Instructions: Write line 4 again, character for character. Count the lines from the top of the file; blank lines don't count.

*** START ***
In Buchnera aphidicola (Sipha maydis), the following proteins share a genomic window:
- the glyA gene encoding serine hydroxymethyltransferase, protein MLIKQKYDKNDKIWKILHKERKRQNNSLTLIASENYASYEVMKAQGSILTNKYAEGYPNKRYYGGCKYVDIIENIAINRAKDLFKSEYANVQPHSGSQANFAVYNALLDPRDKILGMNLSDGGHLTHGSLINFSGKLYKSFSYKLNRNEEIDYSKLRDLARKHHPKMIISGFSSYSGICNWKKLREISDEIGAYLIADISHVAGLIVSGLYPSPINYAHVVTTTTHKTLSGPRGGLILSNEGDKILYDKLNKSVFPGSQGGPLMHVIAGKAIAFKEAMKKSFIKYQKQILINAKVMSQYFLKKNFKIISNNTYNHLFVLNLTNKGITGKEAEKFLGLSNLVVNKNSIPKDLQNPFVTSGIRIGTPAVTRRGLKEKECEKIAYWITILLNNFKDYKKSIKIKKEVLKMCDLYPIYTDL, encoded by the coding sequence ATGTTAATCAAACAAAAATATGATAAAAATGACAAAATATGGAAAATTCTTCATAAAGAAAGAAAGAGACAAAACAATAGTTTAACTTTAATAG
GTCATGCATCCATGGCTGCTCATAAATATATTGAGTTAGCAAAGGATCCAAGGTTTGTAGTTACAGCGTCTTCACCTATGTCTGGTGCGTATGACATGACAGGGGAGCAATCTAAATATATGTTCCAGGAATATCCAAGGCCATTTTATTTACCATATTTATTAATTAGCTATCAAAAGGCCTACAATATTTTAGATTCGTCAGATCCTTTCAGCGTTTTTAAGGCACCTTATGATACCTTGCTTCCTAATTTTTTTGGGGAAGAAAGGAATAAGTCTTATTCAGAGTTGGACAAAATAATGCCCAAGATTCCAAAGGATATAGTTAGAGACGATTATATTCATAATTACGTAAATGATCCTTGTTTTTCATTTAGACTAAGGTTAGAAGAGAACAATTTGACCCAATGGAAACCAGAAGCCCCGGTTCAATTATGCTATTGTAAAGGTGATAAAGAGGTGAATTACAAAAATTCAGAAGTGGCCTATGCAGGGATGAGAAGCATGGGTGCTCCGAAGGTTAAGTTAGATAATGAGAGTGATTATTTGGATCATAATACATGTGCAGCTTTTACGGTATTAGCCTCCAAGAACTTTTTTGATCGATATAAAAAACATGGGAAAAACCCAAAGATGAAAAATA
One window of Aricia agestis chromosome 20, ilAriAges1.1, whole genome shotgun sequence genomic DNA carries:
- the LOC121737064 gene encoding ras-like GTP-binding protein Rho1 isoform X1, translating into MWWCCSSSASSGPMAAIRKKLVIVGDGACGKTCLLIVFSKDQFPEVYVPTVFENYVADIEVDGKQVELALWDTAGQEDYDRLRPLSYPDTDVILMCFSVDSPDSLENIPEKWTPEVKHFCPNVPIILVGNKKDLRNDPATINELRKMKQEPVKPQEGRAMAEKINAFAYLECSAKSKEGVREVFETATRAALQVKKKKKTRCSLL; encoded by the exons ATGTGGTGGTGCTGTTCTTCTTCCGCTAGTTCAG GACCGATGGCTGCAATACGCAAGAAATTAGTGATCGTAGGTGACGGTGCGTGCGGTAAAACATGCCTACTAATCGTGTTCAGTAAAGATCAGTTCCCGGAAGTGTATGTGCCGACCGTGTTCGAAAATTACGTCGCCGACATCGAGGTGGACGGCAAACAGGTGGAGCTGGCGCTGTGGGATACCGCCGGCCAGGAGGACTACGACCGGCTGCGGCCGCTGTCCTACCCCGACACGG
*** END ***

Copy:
One window of Aricia agestis chromosome 20, ilAriAges1.1, whole genome shotgun sequence genomic DNA carries: